Online Fakery and Digital Bank Runs Are a Scary Mix

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 Hackers crack the Twitter account of the Associated Press. They post a tweet: Two explosions at the White House, the president is injured. The S&P 500 instantly drops 1%. Sound like fiction? This happened almost exactly a decade ago. Thankfully, the market recovered quickly after Barack Obama’s press secretary confirmed no explosions and no injury.

The world of online fakery has moved on a lot since then — and not for the better. Advances in artificial intelligence have made more sophisticated chatbots and bogus photos and videos easier to produce and propagate. Meanwhile, bankers are quickly realizing that people can move their money faster than ever before through a few quick taps on their smartphones. Everyone, everywhere needs to be as vigilant as possible to the potential for catastrophic cons in finance right now. Markets are already skittish and depositor psychology is unsettled.

Silicon Valley Bank lost $42 billion, or more than half its demand deposits, within hours when its run began. Regulators and executives have noted social media’s role. Citigroup Inc. Chief Executive Officer Jane Fraser recently called the combination of mobile-banking apps and social media a game-changer for bank stability when discussing SVB.

“There were a couple of tweets and then this thing went down much faster than has happened in history,” she said at an Economic Club of Washington event last week.

SVB was arguably a special case: It had a highly concentrated deposit base over which powerful individuals such as tech mogul Peter Thiel had real influence. The run might have happened almost as quickly without social media.

Credit Suisse Group AG, the now defunct Swiss bank, was perhaps also a special case: Years of scandals and management failings had undermined trust and rattled staff and clients. Still last October, it had more than enough capital, no portfolio of bad assets and more than double the cash and liquid assets it needed to meet a stressed level of deposit outflows.

And yet, early that month when executives were in the midst of a strategy review, one weekend tweet claiming that an unnamed European bank was “on the brink” blew up a social media storm and Credit Suisse’s customers pulled a shocking amount of assets, nearly $90 billion, in a few weeks. The bank was able to meet those withdrawals without having to sell any assets at a loss. But six months later, a few more bad headlines in a panicky market were enough to kill it.

Federal Reserve Chairman Jerome Powell talked about the speed of the SVB bank run at last week’s monetary policy press conference, saying “it’s very different to what we’ve seen in the past.” There might need to be regulatory changes to keep up with what’s happening in the world, he added. Potential safeguards could include more early warning systems or circuit breakers  of some kind to pause withdrawals.

If speed is a danger, misinformation is a potentially deadly toxin. Fake images and videos are becoming ever more difficult to distinguish from reality. Tools like Stable Diffusion and Midjourney started becoming popular late last year and have become rapidly more sophisticated.

Last week, fake images of Donald Trump getting arrested and Emmanuel Macron running between riot police spread across Twitter and Facebook. Both were easily debunked. But another fake image of Pope Francis wearing a designer puffer jacket was viewed more than 4 million times and many say they were taken in. Unlike the photos of the 76-year-old Trump sprinting, the hipster Pope is just plausible enough to be believable. Culture writer Ryan Broderick called it the “first real mass-level AI misinformation case.”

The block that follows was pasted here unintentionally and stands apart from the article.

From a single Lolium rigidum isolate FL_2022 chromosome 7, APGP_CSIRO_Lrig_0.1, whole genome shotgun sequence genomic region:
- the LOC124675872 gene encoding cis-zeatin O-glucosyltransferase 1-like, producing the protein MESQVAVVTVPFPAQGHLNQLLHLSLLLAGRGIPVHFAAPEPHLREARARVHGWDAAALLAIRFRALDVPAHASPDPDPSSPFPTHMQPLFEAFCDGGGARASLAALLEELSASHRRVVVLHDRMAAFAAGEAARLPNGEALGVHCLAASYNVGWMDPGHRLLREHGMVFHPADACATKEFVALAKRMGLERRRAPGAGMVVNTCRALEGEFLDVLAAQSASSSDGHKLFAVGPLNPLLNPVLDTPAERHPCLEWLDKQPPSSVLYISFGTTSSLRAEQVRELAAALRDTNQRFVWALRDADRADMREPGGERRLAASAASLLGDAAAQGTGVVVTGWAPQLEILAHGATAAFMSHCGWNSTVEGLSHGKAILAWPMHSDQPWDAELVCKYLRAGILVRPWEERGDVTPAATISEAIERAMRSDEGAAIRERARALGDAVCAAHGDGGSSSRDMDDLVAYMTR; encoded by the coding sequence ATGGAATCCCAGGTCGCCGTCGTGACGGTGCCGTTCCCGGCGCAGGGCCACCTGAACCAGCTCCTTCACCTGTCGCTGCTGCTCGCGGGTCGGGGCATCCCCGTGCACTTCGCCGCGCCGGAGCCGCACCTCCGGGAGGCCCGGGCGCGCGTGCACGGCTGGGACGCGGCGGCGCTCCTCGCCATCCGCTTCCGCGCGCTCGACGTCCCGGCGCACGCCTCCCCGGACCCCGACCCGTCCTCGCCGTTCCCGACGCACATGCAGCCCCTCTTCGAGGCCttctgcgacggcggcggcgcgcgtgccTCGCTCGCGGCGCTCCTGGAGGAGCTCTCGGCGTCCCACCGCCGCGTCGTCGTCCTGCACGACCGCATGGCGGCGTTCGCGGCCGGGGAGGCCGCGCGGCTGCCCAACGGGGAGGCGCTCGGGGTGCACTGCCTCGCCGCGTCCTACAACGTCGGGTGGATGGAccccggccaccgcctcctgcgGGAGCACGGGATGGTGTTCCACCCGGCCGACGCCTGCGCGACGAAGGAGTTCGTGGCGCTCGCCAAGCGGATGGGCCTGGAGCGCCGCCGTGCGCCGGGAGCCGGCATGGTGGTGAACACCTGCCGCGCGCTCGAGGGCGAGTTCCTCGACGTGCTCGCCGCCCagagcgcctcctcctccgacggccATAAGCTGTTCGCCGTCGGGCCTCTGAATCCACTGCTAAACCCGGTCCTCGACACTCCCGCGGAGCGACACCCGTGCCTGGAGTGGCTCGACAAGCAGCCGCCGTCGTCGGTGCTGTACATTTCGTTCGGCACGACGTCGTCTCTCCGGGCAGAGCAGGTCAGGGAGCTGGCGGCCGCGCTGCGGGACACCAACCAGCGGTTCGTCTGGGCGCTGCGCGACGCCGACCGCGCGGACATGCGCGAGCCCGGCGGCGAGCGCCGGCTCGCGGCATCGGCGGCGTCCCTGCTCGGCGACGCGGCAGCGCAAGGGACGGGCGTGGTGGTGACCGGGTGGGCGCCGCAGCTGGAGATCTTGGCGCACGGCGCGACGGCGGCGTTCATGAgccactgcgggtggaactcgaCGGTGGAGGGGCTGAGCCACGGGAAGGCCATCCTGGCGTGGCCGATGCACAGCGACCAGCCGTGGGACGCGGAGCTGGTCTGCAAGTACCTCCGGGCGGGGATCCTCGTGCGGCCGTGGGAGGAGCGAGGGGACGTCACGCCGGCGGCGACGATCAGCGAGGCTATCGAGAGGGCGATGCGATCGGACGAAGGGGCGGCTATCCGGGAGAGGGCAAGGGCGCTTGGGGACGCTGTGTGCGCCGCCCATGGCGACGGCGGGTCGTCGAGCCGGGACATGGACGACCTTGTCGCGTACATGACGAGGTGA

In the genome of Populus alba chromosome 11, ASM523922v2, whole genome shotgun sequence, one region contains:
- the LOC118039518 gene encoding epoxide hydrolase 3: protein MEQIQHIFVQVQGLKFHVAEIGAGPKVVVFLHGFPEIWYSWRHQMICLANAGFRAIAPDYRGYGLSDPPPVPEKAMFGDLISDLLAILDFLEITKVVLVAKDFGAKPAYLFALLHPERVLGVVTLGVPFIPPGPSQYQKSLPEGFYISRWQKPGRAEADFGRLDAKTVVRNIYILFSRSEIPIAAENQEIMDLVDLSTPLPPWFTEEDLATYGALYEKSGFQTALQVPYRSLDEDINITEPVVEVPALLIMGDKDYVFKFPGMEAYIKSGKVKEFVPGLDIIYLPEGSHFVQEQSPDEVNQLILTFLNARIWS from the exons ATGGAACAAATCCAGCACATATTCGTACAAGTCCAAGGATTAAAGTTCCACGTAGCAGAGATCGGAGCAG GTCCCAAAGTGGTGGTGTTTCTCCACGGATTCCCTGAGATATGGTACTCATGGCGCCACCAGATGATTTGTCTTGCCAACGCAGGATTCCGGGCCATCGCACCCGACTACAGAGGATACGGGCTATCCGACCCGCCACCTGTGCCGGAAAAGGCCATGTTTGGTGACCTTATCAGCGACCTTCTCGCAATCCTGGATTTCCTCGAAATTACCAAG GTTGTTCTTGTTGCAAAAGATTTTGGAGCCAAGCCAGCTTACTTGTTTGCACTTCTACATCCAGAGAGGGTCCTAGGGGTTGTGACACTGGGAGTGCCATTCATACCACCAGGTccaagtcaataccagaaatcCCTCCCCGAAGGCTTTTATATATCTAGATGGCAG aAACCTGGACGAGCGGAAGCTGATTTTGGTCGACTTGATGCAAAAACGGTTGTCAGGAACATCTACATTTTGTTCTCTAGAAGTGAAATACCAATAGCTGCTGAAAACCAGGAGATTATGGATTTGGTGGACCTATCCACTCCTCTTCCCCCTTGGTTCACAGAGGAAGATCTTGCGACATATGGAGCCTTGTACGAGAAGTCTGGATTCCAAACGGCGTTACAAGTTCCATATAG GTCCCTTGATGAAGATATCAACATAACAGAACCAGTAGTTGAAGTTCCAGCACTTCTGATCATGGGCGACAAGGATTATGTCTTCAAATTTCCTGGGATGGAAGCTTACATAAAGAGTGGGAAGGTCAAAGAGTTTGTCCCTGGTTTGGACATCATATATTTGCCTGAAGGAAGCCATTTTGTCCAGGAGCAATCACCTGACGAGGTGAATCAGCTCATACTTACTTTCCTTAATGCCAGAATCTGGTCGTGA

Now, imagine a deepfake video of a widely recognized central banker or bank executive, such as the Fed’s Powell or JPMorgan Chase & Co.’s Jamie Dimon, saying something plausible but troubling about a major lender. A digital bank run is a whole lot harder to stop than to start.

The usual suspects for fakery have had their interests piqued. An analysis of internet forums known for promoting conspiracy theories like QAnon shows a number of visitors experimenting with image-generating tools. Some have swapped tips on how the technology can be used and amplified. A serious, coordinated effort to disrupt markets is bound to come. 

Last year, Facebook and Twitter showed marked improvement in stopping bots from Iran and China from sowing disinformation on their platforms ahead of the midterm elections. Since then, Elon Musk has gutted much of the team at Twitter that was stopping such manipulation.

And on top of sophisticated and free image generators, large language model technology – which powers tools like ChatGPT – is also more accessible to propagandists, scammers, and other bad actors. OpenAI’s own System Card for GPT-4, which analyzes all the safety challenges of the technology underpinning ChatGPT, admits that it “has the potential to cast doubt on the whole information environment, threatening our ability to distinguish fact from fiction.”

Banks are stronger since the 2008 financial crisis and the largest are much more able to meet a sudden jump in withdrawals. But that didn’t save  Credit Suisse. Ultimately, a certain level of trust is critical to banks’ survival and doubt is like kryptonite. Keep your wits about you.



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